CT Coronary Angiography (CTCA)
What is computed tomography coronary angiography (CTCA)? Angiography is the X-ray imaging of blood vessels using X-ray contrast agents injected…Read more
The generally accepted indications for an ultrasound guided prostate biopsy are:
NOTE: The ultrasound guided prostate biopsy can sometimes be carried out through the perineum, called a trans-perineal approach.
Cessation of warfarin with INR measured on the day before the procedure. The exact value for INR required to render the procedure ‘safe’ is determined by the individual radiologist carrying out the procedure.
Antibiotic cover. This is optimally provided with oral norfloxacin 400 mg bid, commencing the day before the procedure, and often continued for a total of 7 days. Norfloxacin is the antibiotic that best penetrates the prostate gland. Trimethoprim is an acceptable substitute.
Absence of an anus or rectum, for example after rectal resection, precludes a trans-rectal approach, but a perineal approach can be used in this circumstance.
Intercurrent infection. This includes prostatitis. It is appropriate to wait until the infection is cured before proceeding with a biopsy.
Similarly, anticoagulation must be ceased and an INR less than 2 is required.
mild – very common;
severe, requiring admission to hospital and surgery or transfusion – very uncommon.
Haematuria (>60%, and usually mild. Clots may be passed).
Haematospermia (>90%. Small clots may be seen and the ejaculate may be brownish). May persist for over 2 weeks.
Septicaemia (<1%): occurs usually 12–72 hours after the procedure. Must be rapidly treated with antibiotics and may require hospital admission for IV antibiotics.
There is no specific special care that need apply after an ultrasound-guided prostate biopsy.
Magnetic resonance imaging guided prostate biopsy is not currently carried out in Australia.
Finger-guided prostate biopsy is carried out by some urologists, usually only if there is a very obvious palpable abnormality.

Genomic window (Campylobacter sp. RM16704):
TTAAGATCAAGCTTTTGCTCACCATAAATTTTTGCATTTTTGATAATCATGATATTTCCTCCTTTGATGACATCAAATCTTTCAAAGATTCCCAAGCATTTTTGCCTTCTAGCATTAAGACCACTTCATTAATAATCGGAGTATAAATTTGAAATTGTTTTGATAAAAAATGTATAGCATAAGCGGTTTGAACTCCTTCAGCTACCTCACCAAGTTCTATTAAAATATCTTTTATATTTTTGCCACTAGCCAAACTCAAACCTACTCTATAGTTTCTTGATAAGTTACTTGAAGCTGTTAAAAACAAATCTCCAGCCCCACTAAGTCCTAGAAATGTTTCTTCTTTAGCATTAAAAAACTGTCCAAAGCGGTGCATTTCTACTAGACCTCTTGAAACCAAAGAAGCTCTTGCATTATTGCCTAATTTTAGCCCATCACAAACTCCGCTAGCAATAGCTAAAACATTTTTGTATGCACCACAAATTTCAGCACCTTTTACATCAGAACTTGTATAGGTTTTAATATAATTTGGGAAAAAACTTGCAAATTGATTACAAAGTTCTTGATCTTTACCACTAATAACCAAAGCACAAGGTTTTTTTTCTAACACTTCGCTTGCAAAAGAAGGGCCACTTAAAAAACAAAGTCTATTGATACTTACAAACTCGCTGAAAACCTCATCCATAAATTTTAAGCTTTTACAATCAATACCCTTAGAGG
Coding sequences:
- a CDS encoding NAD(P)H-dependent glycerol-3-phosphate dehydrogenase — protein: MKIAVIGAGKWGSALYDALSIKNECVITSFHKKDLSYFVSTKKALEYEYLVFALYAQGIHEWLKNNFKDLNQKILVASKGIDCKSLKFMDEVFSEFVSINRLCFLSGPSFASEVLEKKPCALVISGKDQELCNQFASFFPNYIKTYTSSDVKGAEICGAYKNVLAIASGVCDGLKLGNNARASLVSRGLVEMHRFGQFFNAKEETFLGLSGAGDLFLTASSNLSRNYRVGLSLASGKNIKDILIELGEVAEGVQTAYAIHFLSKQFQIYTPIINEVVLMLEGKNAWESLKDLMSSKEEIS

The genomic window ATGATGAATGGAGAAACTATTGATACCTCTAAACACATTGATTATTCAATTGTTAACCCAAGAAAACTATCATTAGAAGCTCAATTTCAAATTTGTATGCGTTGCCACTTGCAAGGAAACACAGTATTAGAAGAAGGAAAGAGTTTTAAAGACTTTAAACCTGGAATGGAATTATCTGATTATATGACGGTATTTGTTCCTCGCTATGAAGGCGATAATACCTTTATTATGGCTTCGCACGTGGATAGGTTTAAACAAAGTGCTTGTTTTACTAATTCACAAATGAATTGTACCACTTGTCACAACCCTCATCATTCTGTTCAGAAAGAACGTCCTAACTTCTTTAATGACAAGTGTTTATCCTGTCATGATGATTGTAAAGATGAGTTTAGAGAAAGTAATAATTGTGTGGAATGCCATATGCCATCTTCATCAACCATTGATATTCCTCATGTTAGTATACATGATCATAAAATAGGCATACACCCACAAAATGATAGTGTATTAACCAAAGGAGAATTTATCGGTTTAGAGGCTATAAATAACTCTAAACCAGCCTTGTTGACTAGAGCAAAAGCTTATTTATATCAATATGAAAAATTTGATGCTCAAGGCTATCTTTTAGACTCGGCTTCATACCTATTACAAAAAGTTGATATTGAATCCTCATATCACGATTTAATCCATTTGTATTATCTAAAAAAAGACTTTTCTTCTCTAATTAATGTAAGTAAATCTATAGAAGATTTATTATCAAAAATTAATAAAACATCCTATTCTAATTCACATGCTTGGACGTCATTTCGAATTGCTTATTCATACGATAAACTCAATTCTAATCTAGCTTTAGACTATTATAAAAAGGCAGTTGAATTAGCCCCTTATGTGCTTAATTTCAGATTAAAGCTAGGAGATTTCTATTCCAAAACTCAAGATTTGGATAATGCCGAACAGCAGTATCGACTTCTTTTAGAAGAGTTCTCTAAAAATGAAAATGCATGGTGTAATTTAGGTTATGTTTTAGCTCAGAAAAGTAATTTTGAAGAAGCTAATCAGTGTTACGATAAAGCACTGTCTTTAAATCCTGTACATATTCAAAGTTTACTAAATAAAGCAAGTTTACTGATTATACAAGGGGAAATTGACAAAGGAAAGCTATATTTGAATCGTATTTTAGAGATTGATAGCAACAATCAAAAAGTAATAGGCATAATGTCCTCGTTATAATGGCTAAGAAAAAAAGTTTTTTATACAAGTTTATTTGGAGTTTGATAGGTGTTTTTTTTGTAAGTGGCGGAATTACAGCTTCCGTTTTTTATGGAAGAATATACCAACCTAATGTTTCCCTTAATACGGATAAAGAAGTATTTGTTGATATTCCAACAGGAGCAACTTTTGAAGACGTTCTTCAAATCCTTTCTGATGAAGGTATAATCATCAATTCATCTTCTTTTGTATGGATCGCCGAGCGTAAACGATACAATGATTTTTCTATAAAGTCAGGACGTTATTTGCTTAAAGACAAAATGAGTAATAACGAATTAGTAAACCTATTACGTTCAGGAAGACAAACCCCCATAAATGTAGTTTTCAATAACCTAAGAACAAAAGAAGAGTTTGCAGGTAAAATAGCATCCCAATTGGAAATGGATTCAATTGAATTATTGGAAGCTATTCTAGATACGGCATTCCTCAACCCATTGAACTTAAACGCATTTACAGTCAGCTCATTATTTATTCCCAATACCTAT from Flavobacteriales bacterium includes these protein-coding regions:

Trans-rectal Ultrasound Guided Prostate Biopsy:
Prostate Biopsy Procedure, Effects, Uses, Complications, and More:
Prostate Biopsy Procedure:
Page last modified on 26/9/2016.
RANZCR® is not aware that any person intends to act or rely upon the opinions, advices or information contained in this publication or of the manner in which it might be possible to do so. It issues no invitation to any person to act or rely upon such opinions, advices or information or any of them and it accepts no responsibility for any of them.
RANZCR® intends by this statement to exclude liability for any such opinions, advices or information. The content of this publication is not intended as a substitute for medical advice. It is designed to support, not replace, the relationship that exists between a patient and his/her doctor. Some of the tests and procedures included in this publication may not be available at all radiology providers.
RANZCR® recommends that any specific questions regarding any procedure be discussed with a person's family doctor or medical specialist. Whilst every effort is made to ensure the accuracy of the information contained in this publication, RANZCR®, its Board, officers and employees assume no responsibility for its content, use, or interpretation. Each person should rely on their own inquires before making decisions that touch their own interests.